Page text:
Americans with bachelor degrees lag behind other nations in labor skills
http://www.pbs.org/newshour/rundown/americans-with-bachelor-degrees-lag-behind-other-nations-in-labor-skills/

Showing Change with a Scatterplot in Tableau

Recently the VizWiz blog had a post showing how to create a 45-degree reference/trend line in a scatterplot. The original purpose was comparing countries based on literacy rates for females and males. Those above the line were countries where females had higher literacy rates and below were countries where males had the higher literacy rate. From there the post went on to talk about change in a couple of other datasets. But, there was an issue in producing the correct color coding to represent the change from year to year in those other datasets. This got me thinking that I wanted to see if I could figure out why the color coding of change wasn’t working as expected in those examples. (NOTE: Description of how to get the 45-degree line and fix the issue he encountered are at the end of this post.) Of course, trying to tie things to higher education, I decided to use my standby of accountability data from the Texas Higher Education Coordinating Board (THECB) which I’ve used previously.
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Likelihood of graduating as a criteria for admittance

Although I haven’t seen it phrased that way before, colleges do admit students they feel will be the most successsful. The better they are at making that prediction, the higher their retention and graduation rates will be. The question then is whether you want to use retention and graduation rates as criteria for judging a school since it encourages schools to be more selective rather than more inclusive. What would be nice is a measure of how successful a school is with students they expect to fail. This is why sub-group analysis is important.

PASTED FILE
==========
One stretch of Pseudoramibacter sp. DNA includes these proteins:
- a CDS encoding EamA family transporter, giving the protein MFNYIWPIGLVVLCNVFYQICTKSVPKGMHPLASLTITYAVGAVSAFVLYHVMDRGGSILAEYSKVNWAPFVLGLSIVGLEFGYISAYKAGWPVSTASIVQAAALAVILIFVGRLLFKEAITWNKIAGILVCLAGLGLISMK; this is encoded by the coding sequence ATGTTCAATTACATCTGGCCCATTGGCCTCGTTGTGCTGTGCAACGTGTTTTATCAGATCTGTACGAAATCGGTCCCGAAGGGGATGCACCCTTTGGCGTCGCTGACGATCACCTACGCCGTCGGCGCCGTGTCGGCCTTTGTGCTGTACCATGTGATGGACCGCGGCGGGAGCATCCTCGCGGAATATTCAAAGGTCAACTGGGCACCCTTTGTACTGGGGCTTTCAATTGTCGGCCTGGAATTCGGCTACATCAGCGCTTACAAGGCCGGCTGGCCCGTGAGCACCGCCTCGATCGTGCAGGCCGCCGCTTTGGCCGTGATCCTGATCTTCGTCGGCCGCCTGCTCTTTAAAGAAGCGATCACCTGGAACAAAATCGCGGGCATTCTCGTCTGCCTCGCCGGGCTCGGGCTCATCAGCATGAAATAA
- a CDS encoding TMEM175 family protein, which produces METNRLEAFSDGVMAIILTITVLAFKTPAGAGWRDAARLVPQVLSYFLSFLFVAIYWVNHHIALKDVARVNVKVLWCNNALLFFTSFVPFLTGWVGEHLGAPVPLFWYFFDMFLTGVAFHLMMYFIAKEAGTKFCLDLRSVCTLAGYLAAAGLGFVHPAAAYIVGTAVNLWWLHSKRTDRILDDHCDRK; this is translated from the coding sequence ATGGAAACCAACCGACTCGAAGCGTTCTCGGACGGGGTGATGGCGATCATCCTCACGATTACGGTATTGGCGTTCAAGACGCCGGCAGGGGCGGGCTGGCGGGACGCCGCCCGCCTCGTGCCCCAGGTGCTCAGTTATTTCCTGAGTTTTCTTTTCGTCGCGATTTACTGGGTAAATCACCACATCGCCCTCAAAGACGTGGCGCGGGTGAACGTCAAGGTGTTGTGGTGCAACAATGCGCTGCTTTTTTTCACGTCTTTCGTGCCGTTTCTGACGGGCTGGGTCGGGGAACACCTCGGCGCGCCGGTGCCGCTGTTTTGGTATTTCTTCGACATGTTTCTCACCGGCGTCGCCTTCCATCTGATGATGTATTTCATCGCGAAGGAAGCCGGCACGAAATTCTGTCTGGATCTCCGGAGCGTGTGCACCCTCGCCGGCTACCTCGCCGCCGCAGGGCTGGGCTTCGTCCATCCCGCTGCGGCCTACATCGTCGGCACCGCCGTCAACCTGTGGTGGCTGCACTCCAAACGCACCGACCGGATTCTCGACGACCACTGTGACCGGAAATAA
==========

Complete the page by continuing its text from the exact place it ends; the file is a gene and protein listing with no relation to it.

Graduation Rates by Selectivity: Freshmen, 2007 http://highereddatastories.blogspot.com/2016/02/graduation-rates-by-selectivity.html

(And yes, this is a post from the blog I posted about a few weeks ago.)

Using a Custom Map for Enrollment

The following is a quick demonstration of a way that a custom map can be used to display course enrollment by building for a selected day and time on a college campus. Because the campus in question is rather wide, it created a situation where the visualization had to be wider than I would normally recommend. The most difficult part of this process is actually creating a table that contains the coordinates of each of the buildings on campus. The visualizaton appears after the break…

Continue reading Using a Custom Map for Enrollment